By the President of the United States of America
Colorectal cancer touches the lives of many Americans. This year, it is estimated that more than 148,000 new cases of colorectal cancer will be diagnosed. More than 56,000 people may die from this disease, making it a leading cause of cancer death in our Nation. We have achieved great progress in understanding what causes colorectal cancer, and how it develops and spreads. This fourth national observance once again helps increase awareness. Increased awareness can help us reach my Administration's goal, known as "Healthy People 2010," administered by the Department of Health and Human Services, to reduce the rate of colorectal cancer deaths by 34 percent by the year 2010.
Like many cancers, the development of colorectal cancer can take many years. Screening is an important tool to help detect colorectal cancer early by identifying precancerous growths or polyps, when treatment is more likely to be successful.
More than 90 percent of people who are diagnosed with colorectal cancer are over the age of 50. Yet, recent data indicates that less than 40 percent of adults age 50 or older have had one of the available colorectal cancer screening tests within recommended intervals. Researchers estimate that if everyone age 50 or older received regular colorectal cancer screenings, at least one-third of the deaths would be prevented.
Individuals must realize the importance of talking with their healthcare providers about when to begin screening, which tests to have, the benefits and risks of each test, and how often to schedule appointments. To help our citizens detect this disease, the Centers for Medicare and Medicaid Services (CMS) provides Medicare coverage for regular colorectal cancer screening tests to help detect precancerous conditions or colorectal cancer early.
The National Cancer Institute (NCI), a component of the National Institutes of Health, is the Nation's principal research agency in the fight against colorectal cancer. The NCI invested approximately $245 million in 2002, and it will dedicate an estimated $267 million this year to advance our understanding of this disease. The Centers for Disease Control and Prevention (CDC) also plays an important role in our efforts to save lives and reduce the burden of colorectal cancer. Last year, the CDC allocated $12 million to educate the public and health professionals about colorectal cancer screening, and to conduct and support research efforts related to increasing national colorectal cancer screening rates.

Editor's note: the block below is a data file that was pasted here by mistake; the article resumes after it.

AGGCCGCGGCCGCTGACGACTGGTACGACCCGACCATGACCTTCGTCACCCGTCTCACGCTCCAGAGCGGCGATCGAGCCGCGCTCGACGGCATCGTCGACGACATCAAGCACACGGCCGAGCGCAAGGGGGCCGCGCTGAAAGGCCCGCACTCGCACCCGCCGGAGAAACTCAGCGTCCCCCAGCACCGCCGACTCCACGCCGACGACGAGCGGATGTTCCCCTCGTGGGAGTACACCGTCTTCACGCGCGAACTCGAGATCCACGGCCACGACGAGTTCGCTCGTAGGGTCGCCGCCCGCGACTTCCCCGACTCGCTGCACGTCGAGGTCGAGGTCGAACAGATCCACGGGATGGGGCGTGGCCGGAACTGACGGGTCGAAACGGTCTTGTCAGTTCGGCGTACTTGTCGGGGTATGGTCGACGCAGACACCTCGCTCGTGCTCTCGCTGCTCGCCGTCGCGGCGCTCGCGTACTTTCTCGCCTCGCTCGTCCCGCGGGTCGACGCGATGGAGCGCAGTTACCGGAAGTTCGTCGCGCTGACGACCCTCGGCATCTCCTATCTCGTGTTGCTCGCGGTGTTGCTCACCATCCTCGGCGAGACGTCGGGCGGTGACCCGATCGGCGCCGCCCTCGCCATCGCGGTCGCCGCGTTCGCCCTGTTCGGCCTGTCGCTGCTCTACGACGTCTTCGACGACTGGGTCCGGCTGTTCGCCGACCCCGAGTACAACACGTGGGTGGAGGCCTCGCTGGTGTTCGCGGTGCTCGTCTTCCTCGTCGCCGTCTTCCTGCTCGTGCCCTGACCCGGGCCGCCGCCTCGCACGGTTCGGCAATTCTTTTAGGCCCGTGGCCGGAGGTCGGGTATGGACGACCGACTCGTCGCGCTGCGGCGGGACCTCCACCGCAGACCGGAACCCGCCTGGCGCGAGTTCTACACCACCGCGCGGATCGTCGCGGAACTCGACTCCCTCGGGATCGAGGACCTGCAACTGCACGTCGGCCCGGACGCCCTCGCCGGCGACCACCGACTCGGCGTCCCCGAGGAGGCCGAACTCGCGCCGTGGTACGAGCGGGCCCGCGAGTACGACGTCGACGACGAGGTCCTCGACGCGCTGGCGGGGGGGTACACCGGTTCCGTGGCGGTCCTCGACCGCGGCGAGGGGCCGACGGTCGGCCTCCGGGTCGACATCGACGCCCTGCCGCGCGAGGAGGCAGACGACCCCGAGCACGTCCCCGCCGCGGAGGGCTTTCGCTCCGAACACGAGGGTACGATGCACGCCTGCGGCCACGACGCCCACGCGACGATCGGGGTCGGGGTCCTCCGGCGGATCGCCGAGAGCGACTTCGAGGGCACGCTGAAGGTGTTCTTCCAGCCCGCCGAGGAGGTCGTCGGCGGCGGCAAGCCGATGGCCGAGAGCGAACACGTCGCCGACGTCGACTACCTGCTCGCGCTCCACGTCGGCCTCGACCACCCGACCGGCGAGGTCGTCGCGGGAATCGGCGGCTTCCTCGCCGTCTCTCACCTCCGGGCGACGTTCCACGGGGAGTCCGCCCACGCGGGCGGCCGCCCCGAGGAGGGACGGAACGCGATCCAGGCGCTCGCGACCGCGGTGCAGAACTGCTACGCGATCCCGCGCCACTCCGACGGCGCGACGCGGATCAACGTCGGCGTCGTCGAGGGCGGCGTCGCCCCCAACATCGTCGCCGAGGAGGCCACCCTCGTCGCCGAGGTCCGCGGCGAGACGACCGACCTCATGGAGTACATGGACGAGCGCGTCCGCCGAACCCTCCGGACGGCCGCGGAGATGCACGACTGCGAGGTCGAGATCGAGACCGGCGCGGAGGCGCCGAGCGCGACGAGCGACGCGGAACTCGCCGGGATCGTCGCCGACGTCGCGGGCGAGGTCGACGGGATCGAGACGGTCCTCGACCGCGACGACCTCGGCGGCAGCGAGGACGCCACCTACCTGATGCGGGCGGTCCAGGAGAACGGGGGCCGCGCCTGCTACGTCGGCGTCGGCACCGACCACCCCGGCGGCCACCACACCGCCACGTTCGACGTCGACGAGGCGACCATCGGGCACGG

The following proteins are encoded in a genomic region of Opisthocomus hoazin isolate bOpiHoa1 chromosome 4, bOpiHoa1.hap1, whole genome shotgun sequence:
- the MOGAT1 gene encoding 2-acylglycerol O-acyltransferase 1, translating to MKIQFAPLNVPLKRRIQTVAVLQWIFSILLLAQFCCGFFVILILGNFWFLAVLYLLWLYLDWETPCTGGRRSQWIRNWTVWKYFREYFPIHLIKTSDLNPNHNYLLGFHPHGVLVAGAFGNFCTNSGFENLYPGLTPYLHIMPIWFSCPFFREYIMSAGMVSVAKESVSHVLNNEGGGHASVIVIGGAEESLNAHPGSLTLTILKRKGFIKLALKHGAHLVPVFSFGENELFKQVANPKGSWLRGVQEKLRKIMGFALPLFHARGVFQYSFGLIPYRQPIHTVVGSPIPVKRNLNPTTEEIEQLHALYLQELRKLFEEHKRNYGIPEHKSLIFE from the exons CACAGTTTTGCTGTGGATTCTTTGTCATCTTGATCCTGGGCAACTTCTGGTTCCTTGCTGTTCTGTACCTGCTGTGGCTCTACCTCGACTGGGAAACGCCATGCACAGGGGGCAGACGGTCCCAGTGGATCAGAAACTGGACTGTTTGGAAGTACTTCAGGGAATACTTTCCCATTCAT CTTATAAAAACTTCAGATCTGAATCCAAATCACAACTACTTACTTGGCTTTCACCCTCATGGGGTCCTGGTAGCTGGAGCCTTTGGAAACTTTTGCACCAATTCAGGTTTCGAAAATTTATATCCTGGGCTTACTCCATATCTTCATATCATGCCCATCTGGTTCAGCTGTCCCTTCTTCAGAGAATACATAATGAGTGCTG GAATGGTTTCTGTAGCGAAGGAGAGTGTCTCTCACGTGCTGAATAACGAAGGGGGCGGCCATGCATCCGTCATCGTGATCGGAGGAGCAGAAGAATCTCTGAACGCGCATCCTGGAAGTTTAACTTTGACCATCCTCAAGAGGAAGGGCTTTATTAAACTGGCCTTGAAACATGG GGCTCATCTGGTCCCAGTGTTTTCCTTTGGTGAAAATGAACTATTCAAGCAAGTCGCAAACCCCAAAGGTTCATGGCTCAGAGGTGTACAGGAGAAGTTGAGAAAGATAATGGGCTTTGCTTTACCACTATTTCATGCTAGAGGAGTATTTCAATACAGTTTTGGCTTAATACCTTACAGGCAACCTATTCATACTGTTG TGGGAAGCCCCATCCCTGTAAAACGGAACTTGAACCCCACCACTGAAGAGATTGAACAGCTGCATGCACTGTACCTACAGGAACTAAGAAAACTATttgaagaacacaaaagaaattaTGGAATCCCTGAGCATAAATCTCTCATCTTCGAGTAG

The CDC, CMS, and NCI are participating together in the Screen for Life: National Colorectal Cancer Action Campaign to educate Americans aged 50 and older, particularly minority groups, about the benefits of colorectal cancer screening. Another coordinated effort is the Health Disparities Collaboratives, a public-private partnership that involves the Health Resources and Services Administration, CDC, NCI, and the Institute for Healthcare Improvement. These groups are focusing on screening and follow-up care for people who traditionally lack access to quality health care.
During this month, I encourage Americans to join me in the crucial effort to save lives by taking action against colorectal cancer by talking with healthcare providers about screening, telling friends and family members about the importance of early detection, and providing support for those diagnosed with colorectal cancer. By working together to increase awareness and supporting research about this disease, we can make a difference in the lives of our citizens and people around the world.
Now, Therefore, I, George W. Bush, President of the United States of America, by virtue of the authority vested in me by the Constitution and laws of the United States, do hereby proclaim March 2003 as National Colorectal Cancer Awareness Month. I call upon all Americans to reaffirm our Nation's continuing commitment to controlling and curing colorectal cancer.
In Witness Whereof, I have hereunto set my hand this twenty-eighth day of February, in the year of our Lord two thousand three, and of the Independence of the United States of America the two hundred and twenty- seventh.
George W. Bush